SEOUL —The South Korean National Assembly has voted to impeach President Park Geun-hye.
With 234 of the parliament’s 300 members voting Friday for impeachment, the measure gained more than the two-thirds majority support needed.
The stunning and sudden collapse of Park’s presidency was caused by recent allegations that a multi-million dollar influence peddling scandal was being run out of the Blue House.
After the vote, Chung Se-kyun, the speaker of the National Assembly, urged the government to heal the divisions and political turmoil that has paralyzed it over the scandal.
“By passing of the impeachment motion, political uncertainty has been considerably settled down. The government officials should steadfastly put utmost effort into caring for the lives of our people,” said Chung.
The South Korean Defense Ministry has ordered the military on a heightened surveillance and readiness posture.
The president’s image as a strong and incorruptible leader crumbled under allegations that her longtime friend, Choi Soon-sil, secretly exploited her close relationship with Park to force Korean conglomerates to donate nearly $65 million to two dubious foundations, while at the same time funneling some of the funds and lucrative side contracts to companies she and her friends owned.[xyz-ihs snippet=”adsense-body-ad”]With the impeachment vote’s passage, Park has been immediately suspended from office. Prime Minister Hwang Kyo-ahn has become acting head of state.
The Constitutional Court will have six months to review the legitimacy of the impeachment motion. If the court affirms, a new presidential election will be scheduled within two months of the ruling.
Park met with her Cabinet in the Blue House following the impeachment vote and afterward read a statement to the press.
“I gravely accept voice of the National Assembly and our people, and I am sincerely wishing this crisis to be finished well,” Park said.
Park had refused to resign, but said she would abide by the impeachment vote’s outcome and plead her case before the Constitutional Court.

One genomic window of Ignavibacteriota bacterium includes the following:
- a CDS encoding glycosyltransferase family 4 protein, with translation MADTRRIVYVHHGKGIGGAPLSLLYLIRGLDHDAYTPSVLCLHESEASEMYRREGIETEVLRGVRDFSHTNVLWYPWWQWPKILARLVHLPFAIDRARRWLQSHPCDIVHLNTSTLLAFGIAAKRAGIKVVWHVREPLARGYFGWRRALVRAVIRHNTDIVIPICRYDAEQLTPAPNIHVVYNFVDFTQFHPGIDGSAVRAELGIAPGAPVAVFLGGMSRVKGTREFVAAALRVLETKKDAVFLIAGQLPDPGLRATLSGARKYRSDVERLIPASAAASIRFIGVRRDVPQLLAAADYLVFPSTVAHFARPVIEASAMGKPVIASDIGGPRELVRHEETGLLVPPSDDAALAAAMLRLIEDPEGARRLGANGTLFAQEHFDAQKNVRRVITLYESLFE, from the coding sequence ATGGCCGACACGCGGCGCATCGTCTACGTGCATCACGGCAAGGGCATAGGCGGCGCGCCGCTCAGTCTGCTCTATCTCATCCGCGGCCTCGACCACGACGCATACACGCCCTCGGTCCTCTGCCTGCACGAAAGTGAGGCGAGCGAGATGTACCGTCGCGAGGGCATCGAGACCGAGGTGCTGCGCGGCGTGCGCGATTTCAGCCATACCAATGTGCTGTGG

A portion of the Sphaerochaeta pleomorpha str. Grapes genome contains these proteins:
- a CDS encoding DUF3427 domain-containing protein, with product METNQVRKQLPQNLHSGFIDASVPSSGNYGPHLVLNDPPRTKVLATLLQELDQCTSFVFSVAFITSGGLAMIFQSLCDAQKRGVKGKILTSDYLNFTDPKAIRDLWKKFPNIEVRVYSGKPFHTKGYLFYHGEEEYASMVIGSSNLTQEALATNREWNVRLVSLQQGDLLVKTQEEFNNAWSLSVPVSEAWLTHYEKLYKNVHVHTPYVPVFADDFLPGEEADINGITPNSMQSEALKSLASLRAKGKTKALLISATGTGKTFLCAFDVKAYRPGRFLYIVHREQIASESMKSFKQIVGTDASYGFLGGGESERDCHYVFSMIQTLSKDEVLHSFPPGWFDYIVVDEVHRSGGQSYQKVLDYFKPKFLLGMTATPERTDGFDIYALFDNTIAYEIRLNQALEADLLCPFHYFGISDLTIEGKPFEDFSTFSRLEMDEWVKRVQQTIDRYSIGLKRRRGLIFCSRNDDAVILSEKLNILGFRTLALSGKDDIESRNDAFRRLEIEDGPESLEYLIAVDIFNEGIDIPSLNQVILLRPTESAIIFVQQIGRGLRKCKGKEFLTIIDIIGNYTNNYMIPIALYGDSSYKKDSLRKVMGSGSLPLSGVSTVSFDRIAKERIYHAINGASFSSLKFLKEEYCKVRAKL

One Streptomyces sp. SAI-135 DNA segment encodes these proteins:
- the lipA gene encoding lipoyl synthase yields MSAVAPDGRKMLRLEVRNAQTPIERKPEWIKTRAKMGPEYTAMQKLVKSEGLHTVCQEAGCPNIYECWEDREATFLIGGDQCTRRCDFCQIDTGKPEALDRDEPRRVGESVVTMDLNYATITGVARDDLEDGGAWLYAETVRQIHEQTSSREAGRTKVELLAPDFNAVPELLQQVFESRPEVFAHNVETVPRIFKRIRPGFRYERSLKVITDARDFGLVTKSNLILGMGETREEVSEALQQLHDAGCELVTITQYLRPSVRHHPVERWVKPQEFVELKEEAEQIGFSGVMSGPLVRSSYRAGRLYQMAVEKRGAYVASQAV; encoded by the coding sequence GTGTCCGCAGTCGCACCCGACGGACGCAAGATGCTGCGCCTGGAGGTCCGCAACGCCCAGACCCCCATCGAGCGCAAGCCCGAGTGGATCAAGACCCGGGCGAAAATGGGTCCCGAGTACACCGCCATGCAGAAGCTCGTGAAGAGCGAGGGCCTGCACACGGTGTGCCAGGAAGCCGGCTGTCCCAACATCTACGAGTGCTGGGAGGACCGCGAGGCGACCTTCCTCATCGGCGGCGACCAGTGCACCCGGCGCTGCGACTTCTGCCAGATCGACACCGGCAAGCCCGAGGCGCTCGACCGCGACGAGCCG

Prior to the vote
She maintains the actions she took were in the national interest and insists she never personally benefited during her 18 years of public service. She also offered three public apologies for not being aware that some of her close associates may have been involved in wrongdoing.
On Friday, Park apologized once again.
“Thinking of the heart of our people who are looking at the current situation, I am very agonized and sorry,” she said.
The 64-year-old Park was the daughter of a military ruler who led the country for 18 years before being assassinated in 1979. She now becomes South Korea’s first democratically elected leader to be removed from office.
After Park’s impeachment was announced, demonstrators in front of the National Assembly celebrated. The scandal had sparked weeks of massive public protests across the country demanding Park’s removal from office. Her approval rating plummeted to just 5 percent.
In addition to a Justice Ministry investigation into the corruption scandal, the National Assembly has authorized an independent counsel to investigate the president and is conducting televised committee hearings as well.
South Korea will now be without a strong leader while regional tensions are high over North Korea’s increasing nuclear threat, and with disruptive change in American leadership under way that could test the country’s close alliance with the United States.